Chapter 2 also considers questions of exploitation in relation to Jake and Dinos Chapman’s 1995 work Ubermensch and German artist and director Christoph Schliegensief’s 2002 TV series and film Freakstars 3000. The chapter opens with two quotations: one from the Guardian newspaper’s review of Ubermensch and the other from a member of an online community called xpbulletin.de who wrote of Freakstars 3000 that the participants were being exploited because they “obviously couldn’t assess the situation” and were “being exposed in front of the whole ‘nation’” (p. 29). The chapter’s author, Nina Heindl of Ruhr University, Bochum, and the University of Cologne, argues that, while the two works in question expose their (nondisabled) creators’ preconceived ideas about disability, they also provide a space for reflecting on stereotypes about disability and deviations from the norm. I must admit that I felt that one of these stereotypes could be discerned in the quote about Freakstars 3000—how did the person know that the participants “obviously couldn’t assess the situation”? Was he (or she) merely trying to make himself (or herself) look virtuous and insightful by assuming that the participants were extremely vulnerable and ripe for exploitation? Or were the participants actually being exploited?

The Chapmans’ sculpture Ubermensch depicts the late physicist Stephen Hawking in his wheelchair, at the top of a steep cliff and seemingly in danger of falling right down to the ground again. While one critic, Jonathan Jones, was horrified by the sculpture and interpreted it as mocking Hawking by suggesting that his physical problems were insurmountable, another, Robbert Roos, praised the work and suggested that, by showing Hawking at the top of a slope, it acknowledged that his brilliant mind had enabled him to make such an important contribution to science, despite his physical limitations. Heindl notes that the existence and validity of two such differing interpretations of the same work enables discussion, and she duly discusses it. She writes that Marc Quinn’s sculpture Alison Lapper Pregnant also depicts a disabled subject, but that, in contrast to the Chapman brothers’ Hawking, Lapper is in a relaxed and natural pose. She points out that Hawking looked naturally tense anyway, as a result of not being able to use a large number of the muscles in his face. She also addresses the question of Hawking’s precarious pose (one of the front wheels of his wheelchair is teetering dangerously on the cliff edge) and discusses it in relation to Jacques-Louis David’s famous 1801 painting Bonaparte franchissant le Grand Saint Bernard, in which a heroic-looking Napoleon is shown astride a bucking war horse, pointing up a mountain. Like Hawking, Napoleon is portrayed in a precarious position; not only does the horse have just its back legs on the ground, but these are also perilously close to a sloping rock, indicating that, as the position of Hawking’s front wheel means that he is in danger of falling forward, so Napoleon is in danger of being propelled backward. The difference, says Heindl, is that while Napoleon is physically powerful and able to control both his horse and his armies, there is not much that Hawking can do if his wheelchair starts falling forward. The correlation of superior body with superior intellect clearly does not work in the case of Hawking, and this leads to differing interpretations and the possibility that these betray spectators’ own biases.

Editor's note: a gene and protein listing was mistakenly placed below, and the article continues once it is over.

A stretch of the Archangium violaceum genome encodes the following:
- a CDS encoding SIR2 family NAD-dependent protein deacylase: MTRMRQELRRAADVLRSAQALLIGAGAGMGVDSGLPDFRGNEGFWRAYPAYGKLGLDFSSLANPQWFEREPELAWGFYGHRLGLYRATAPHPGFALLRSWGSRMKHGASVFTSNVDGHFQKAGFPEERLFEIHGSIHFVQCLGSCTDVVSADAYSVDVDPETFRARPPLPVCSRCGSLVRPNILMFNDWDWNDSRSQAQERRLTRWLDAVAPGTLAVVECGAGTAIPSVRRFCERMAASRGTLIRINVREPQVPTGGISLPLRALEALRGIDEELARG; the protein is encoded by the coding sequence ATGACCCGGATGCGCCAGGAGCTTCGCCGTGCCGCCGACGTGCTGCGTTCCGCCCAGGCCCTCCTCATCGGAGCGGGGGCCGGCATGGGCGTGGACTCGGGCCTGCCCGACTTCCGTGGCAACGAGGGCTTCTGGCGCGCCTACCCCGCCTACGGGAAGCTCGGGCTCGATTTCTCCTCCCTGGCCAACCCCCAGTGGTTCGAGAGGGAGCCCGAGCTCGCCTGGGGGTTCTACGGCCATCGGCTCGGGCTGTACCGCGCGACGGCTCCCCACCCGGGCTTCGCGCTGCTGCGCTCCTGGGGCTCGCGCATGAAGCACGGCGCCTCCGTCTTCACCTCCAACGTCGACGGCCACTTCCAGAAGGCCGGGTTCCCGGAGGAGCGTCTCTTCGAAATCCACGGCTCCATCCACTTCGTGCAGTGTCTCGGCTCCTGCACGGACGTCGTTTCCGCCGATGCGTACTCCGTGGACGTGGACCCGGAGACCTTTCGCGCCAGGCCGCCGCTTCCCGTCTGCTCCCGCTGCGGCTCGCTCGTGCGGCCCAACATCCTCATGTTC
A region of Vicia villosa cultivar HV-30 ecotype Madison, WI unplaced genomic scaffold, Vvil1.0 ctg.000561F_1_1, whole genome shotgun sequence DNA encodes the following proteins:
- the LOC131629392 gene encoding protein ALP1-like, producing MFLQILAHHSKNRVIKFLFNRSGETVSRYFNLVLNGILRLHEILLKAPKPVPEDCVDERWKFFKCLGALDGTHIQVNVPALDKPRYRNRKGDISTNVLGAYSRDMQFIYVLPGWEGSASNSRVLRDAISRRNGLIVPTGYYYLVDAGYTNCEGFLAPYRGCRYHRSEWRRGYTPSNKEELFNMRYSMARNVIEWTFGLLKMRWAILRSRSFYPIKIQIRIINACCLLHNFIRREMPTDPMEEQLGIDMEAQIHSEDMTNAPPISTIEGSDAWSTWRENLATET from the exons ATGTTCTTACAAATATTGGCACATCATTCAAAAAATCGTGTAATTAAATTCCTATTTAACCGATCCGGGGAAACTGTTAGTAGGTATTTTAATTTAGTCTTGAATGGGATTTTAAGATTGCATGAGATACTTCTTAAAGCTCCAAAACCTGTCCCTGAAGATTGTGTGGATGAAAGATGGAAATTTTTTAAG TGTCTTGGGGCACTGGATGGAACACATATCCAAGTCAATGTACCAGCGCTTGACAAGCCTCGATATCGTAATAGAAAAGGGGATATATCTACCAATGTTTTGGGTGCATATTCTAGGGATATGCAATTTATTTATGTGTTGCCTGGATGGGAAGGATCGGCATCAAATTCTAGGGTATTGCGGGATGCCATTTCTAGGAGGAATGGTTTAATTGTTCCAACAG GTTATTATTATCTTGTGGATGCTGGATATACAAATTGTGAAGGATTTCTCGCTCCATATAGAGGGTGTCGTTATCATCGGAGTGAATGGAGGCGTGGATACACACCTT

Freakstars 3000 focuses on some residents of the Tieler-Winckler house for people with learning difficulties in Berlin-Lichtenrade. The participants take part in a number of well-known TV formats, including a singing competition, a home-shopping series, a weather program, and a report from a hostage situation. The show has an accompanying website on which a lot of information can be found about the participants, but nothing at all is said about their impairments, and this seems designed to indicate that the impairments are irrelevant. This stance seems commensurate with Schlingensief’s other projects, most notably, Bitte liebt Österreich (Please love Austria), in which the public could vote on the fates of a group of people introduced by Schlingensief as “asylum seekers” (p. 45). If voted out by the public, these people would have to leave both the accommodation in which Schlingensief had installed them and, in fact, the country. Bitte liebt Österreich was intended to make a point about society’s responsibility toward asylum seekers. Heindl writes that the Germanist Nina Ort is of the view that the online comments about Freakstars 3000, while intended to be supportive of the disabled contestants, contribute to their exclusion by, among other things, leaping to the conclusion that they are victims of exploitation. But were they being exploited? Did Schlingensief undo any good work by calling the group Freakstars, with its obvious connection to nineteenth- and early twentieth-century freak shows? Or was this, too, something that Schlingensief was doing to provoke his audience? Schlingensief’s introduction to the film is reminiscent of the descriptions used by owners of freak shows to encourage the public to come and see their “exhibits,” but it is also ironic, suggesting that it is the viewers, rather than the viewed, who have the problem.